Alcohol use disorder takes a toll on everybody involved, not just the person doing the drinking. A person assumes their drinking only affects them, while their family and friends also suffer as they watch them decline into the throes of addiction. Family is one of the most important and essential safety and support systems that exists, especially when banding together to face addiction. Living with an alcoholic can be difficult, but help is available.
To learn more about the treatment options provided in our alcohol rehab in Fort Worth, reach out to us today at 844.332.1807. The dedicated staff at Fort Behavioral Health can answer your questions and offer advice and support.
Living With an Alcoholic
Living with an alcoholic is not easy. Their mood swings make them unpredictable and being around them unpleasant. They may have compounding or co-occurring mental health disorders that have not been professionally evaluated or treated that piggyback on their addiction, making each other worse. The constant stress of watching them decline and their health deteriorate in the midst of their addiction is heartbreaking, especially when they are unwilling to acknowledge that there is a problem with their drinking.
It is important to understand that a person who drinks does so for reasons they may not be able to open up about. Trauma, childhood abuse, stress, shame, coping with loss, and numbing the symptoms of untreated mental illness are among these reasons. Always approach your loved one with compassion when trying to speak to them about their addiction because there is always a reason behind the addiction to begin with.
Signs of Alcohol Abuse
You may think that the signs of alcohol use disorder are obvious, and you can easily identify when someone has a drinking problem, but covert alcoholics go to great lengths to hide their drinking and are often pretty successful–at least for a while.
Signs of alcohol use disorder include:
- Strong urges to drink or cravings for alcohol
- Inability to control their drinking
- Continuing to drink even when it causes problems at home, work, or school
- Drinking in situations where it is especially dangerous, like while babysitting or driving or with certain health conditions
- Withdrawal symptoms and mood swings when they can not drink
- Blacking out from drinking
- Issues with coordination and balance
- Self-destructive or compulsive behavior
- Nausea and vomiting
- Slurred speech
- Delirium or stupor
- Health, hygiene, and self-care decline
- Slow reaction time
Some additional signs of covert or secretive alcohol addiction include:
- Becoming more secretive, withdrawing from family and friends
- Referring to or joking about drinking as self-medication
- Adding alcohol to morning coffee, having too much wine at dinner, etc.
- Binge drinking after meeting home or work obligations for the week
- Uses alcohol to relax or as a reward
- Misses out on family functions or job meetings for unexplained reasons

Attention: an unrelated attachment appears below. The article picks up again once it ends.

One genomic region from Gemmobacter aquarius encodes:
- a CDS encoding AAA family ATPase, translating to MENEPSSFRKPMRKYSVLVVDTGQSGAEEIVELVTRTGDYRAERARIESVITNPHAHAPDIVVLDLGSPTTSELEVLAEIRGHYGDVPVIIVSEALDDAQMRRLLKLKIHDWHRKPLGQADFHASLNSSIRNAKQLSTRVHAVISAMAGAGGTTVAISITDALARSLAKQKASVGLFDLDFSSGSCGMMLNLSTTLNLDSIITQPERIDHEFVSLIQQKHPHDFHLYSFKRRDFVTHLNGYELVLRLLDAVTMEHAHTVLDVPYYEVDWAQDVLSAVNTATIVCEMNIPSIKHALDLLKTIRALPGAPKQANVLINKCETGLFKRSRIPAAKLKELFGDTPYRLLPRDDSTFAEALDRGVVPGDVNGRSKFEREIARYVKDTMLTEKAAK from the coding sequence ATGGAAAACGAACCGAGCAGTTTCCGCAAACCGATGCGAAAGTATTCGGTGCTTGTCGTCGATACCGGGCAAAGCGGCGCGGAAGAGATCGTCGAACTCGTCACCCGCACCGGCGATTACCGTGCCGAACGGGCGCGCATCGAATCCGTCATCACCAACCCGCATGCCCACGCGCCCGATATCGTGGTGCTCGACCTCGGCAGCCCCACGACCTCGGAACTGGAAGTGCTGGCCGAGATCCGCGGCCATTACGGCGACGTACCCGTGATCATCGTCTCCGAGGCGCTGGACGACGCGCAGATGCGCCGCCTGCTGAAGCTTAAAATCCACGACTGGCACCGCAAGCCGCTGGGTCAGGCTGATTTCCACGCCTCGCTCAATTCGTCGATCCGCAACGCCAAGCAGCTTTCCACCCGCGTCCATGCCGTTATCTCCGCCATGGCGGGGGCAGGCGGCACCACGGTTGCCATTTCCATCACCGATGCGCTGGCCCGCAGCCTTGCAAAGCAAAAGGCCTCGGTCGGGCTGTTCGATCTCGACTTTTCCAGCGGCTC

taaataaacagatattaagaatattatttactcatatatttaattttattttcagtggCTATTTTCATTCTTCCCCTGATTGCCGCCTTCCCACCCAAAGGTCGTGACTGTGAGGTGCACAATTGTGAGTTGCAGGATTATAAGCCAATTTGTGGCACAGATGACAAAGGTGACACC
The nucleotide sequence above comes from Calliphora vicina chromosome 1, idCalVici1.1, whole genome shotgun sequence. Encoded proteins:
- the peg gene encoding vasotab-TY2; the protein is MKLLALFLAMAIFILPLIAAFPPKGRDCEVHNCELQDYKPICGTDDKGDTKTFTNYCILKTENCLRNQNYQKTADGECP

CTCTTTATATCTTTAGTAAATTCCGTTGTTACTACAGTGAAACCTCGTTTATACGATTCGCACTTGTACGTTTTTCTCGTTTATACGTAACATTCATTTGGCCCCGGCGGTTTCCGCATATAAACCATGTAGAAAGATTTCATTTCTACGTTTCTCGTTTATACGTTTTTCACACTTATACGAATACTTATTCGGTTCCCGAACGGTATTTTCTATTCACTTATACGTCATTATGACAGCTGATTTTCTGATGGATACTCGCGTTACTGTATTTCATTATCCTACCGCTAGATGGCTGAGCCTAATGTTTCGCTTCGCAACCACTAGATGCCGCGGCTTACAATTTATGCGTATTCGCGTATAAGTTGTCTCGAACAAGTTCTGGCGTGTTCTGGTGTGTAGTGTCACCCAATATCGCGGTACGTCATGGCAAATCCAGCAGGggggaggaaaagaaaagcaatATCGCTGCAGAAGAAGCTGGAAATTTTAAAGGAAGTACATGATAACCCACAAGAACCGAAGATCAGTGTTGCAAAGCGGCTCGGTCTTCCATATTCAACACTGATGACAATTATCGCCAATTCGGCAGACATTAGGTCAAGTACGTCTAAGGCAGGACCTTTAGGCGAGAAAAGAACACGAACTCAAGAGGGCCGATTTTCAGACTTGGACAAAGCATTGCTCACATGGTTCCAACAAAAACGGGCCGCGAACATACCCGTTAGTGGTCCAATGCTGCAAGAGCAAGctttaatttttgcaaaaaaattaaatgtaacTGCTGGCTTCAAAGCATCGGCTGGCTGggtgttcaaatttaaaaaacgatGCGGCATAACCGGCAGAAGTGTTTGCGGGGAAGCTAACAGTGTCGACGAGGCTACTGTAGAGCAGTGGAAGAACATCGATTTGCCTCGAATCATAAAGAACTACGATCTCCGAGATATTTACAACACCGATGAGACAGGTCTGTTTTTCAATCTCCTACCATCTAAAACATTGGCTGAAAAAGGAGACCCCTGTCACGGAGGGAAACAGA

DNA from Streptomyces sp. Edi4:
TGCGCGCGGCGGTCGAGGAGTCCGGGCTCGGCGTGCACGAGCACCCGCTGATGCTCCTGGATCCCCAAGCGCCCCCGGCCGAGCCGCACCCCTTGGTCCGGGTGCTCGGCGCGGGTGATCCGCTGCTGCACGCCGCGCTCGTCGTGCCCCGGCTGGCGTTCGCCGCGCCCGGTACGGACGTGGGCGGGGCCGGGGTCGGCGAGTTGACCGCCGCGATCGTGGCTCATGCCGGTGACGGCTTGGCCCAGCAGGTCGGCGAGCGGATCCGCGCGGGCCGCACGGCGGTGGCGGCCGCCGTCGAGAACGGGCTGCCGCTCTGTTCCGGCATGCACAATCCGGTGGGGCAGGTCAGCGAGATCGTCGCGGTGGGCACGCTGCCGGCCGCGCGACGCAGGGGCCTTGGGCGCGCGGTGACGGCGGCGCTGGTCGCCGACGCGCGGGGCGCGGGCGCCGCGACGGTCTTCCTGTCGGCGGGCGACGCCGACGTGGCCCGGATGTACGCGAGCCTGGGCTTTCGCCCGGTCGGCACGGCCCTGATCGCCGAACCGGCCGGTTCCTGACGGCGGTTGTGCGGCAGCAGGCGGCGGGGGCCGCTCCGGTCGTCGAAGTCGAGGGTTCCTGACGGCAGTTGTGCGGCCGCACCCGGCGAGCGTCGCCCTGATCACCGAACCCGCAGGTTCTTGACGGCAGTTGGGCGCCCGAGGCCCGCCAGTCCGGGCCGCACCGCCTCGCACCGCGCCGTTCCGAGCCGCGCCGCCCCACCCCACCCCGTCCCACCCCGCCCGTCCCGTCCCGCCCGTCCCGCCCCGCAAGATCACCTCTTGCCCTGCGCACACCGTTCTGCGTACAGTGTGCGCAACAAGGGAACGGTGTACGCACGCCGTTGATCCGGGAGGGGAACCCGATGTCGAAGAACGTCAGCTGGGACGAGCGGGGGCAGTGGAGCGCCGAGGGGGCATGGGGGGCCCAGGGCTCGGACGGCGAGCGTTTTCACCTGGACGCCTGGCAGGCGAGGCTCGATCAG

- May have DUI arrests
- Becoming angry when confronted about the possibility of them having a drinking problem
A person struggling with alcohol addiction must understand that despite alcohol’s prevalence and popularity in society, addiction is a severe illness, and they need to get help to stop drinking. Alcohol abuse can lead to negative long-term effects and even premature death.
Long-Term Effects of Alcohol Abuse
Long-term alcohol abuse takes an extreme toll on physical and mental health. Long-term alcohol abusers are at significantly higher risk of developing the following health conditions:
- Brain damage
- Cancers of the throat, mouth, and liver
- Liver cirrhosis
- Neurological diseases
- Alcoholic Alzheimers
- Heart disease or failure
With side effects so severe, one might think it’d be easier to quit drinking. But getting a person to stop drinking means addressing the root cause of their addiction and treating it in tandem with that addiction. Family support is an excellent catalyst for that.
How Can I Help My Loved One?
Most addiction treatment centers provide resources and support to the families of patients as well, and you don’t even need to have a loved one in treatment to reach out for these resources or advice. An admissions counselor could discuss treatment enrollment options with you, which can be especially helpful if you suspect your loved one will not go willingly and need intervention services. Once your loved one has entered treatment, there are programs designed specifically around family involvement that will help you all move forward from addiction. Some of these programs include:
- Family therapy
- Virtual counseling
- Family support groups
- Addiction education programs
- Harm reduction programs
Living with an alcoholic is extremely difficult, but help is available even before you feel yourself hitting a breaking point. Reach out to an addiction treatment specialist today.
Get Effective Alcohol Addiction Treatment at Fort Behavioral Health
Treating the root cause of an addiction is vital to being able to successfully treat that addiction, and Fort Behavioral Health’s co-occurring disorder treatment can help your loved one quit drinking for good. Contact us today at 844.332.1807 or fill out our online form, and we will get back to you.